Zivko R. Terzic, Mark C. Quigley, Francisco Lopez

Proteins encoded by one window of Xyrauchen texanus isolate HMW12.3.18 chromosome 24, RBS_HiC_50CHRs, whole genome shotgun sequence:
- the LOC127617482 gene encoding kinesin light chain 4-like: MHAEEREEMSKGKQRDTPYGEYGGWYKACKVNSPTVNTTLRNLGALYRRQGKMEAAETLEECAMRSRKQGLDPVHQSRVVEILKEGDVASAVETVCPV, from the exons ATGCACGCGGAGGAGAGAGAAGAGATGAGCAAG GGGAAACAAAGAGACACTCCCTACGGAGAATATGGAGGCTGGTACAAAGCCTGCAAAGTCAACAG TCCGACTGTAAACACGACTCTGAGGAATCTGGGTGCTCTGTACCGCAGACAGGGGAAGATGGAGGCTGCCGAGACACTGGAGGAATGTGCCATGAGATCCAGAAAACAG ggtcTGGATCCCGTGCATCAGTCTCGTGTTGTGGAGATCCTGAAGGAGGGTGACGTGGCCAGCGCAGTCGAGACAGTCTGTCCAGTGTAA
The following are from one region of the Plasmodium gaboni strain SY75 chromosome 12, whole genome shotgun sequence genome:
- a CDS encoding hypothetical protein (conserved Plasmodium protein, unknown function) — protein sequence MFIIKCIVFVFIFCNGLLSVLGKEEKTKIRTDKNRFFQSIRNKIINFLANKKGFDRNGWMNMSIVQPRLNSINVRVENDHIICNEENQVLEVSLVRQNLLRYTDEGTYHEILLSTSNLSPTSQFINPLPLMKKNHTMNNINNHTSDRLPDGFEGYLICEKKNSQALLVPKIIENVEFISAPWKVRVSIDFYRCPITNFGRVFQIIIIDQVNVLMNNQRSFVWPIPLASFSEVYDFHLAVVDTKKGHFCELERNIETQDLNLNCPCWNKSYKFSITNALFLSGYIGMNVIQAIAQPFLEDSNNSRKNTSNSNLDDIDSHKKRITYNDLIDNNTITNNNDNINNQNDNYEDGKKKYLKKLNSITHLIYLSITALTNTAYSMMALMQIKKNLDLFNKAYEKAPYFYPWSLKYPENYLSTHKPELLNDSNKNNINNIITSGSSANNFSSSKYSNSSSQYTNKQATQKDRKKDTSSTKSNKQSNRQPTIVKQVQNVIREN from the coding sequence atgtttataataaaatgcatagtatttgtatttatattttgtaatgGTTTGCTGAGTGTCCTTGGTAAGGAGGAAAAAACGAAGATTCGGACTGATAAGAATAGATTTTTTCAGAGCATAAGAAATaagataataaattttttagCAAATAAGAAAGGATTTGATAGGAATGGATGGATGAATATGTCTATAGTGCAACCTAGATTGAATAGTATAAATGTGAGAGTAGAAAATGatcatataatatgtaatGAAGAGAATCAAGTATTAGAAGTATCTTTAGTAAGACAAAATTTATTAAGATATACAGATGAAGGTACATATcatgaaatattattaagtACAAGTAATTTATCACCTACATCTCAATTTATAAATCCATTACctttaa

The Mt Bold Dam, located in the Mt Lofty Ranges in South Australia, is a 54m high concrete arch-gravity dam that impounds Adelaide’s largest reservoir. The dam site is located less than 500m from a suspected surface rupture trace of the Willunga fault.Preliminary assessments indicate that Mt Bold Dam is likely to be the dam with the highest seismic hazard in Australia, with the Flinders Ranges-Mt Lofty region experiencing earthquakes of sufficient magnitude to generate shaking damage every 8-10 years on average. Prior evidence suggests that the Willunga Fault is likely capable of generating M 7-7.2 earthquakes.As part of the South Australia Water Corporation (SA Water) portfolio of dams, Mt Bold Dam is regularly reviewed against the up-to-date dam safety guidelines and standards. SA Water commissioned GHD to undertake detailed site-specific geophysics, geotechnical and geomorphological investigations, and a detailed site-specific Seismic Hazard Assessment (SHA) of the Mt Bold Dam area. The results of this investigation will be used to inform decisions related to planned upgrade works of the dam.Geomorphological mapping of Willunga Fault, detailed geological mapping, analysis of airborne lidar data, geophysical seismic refraction tomography and seismic reflection surveys,and paleoseismic trenching and luminescence dating of faulted sediments was conducted to obtain input parameters for the site-specific SHA.Discrete single-event surface rupture displacements were estimated at ~60 cm at dam-proximal sites. The mean long-term recurrence interval (~37,000 yrs) is exceeded by the quiescent period since the most recent earthquake (~71,000 yrs ago) suggesting long-term variations in rupture frequency and slip rates and/or that the fault is in the late stage of a seismic cycle. The length-averaged slip rate for the entire Willunga Fault is estimated at 38 ± 13 m / Myr. Shear wave velocity (Vs30) of the dam foundations was estimated based on geotechnical data and geological models developed from geophysical surveys and boreholes drilled through the dam and into the foundation rock. The nearest seismic refraction tomography (SRT) lines were correlated with the boreholes and those velocity values used in the Vs30 parameter determination. All relevant input parameters were included into seismic hazard analysis with comprehensive treatment of epistemic uncertainties using logic trees for all inputs.Deterministic Seismic Hazard Analysis (DSHA) confirmed that the controlling fault source for the Mt Bold Dam site is Willunga Fault, which is located very close to main dam site (420m to the West).For more frequent seismic events (1 in 150, 1 in 500 and 1 in 1,000 AEP), the probabilistic analysis indicates that the main seismic hazard on the dam originates from the area seismic sources (background seismicity).Based on deaggregation analysis from the site specific Probabilistic Seismic Hazard (PSHA), the earthquakes capable of generating level of ground motion for the 1 in 10,000 AEP event can be expected to occur at mean distances of approximately 22km from the dam site(with the mean expected magnitude atMt Bold Damsite estimated at Mw >6).For less frequent (larger) seismic events, the contribution of the Willunga Fault to the seismic hazard of Mt Bold Dam can be clearly noted with Mode distance in the 0-5 km range, which indicates that most of the seismic hazard events larger than the 1 in 10,000 AEP comes from the Willunga Fault. The Mode magnitudes of the events are expected to be Mode Magnitude at Mw= 6.6 for a segmented Willunga Fault scenario, and Mw= 7.2 for a non-segmented fault scenario.Consideration was also given to the upcoming update of the ANCOLD Guidelines for Earthquake, which calls for the determination of the Maximum Credible Earthquake (MCE) on known faults for the Safety Evaluation Earthquake (SEE) of “Extreme” consequence category dams. The MCE for Mt Bold Dam was estimated from the DSHA; in terms of acceleration amplitude, the MCE event approximately equals the 1 in 50,000AEP seismic events.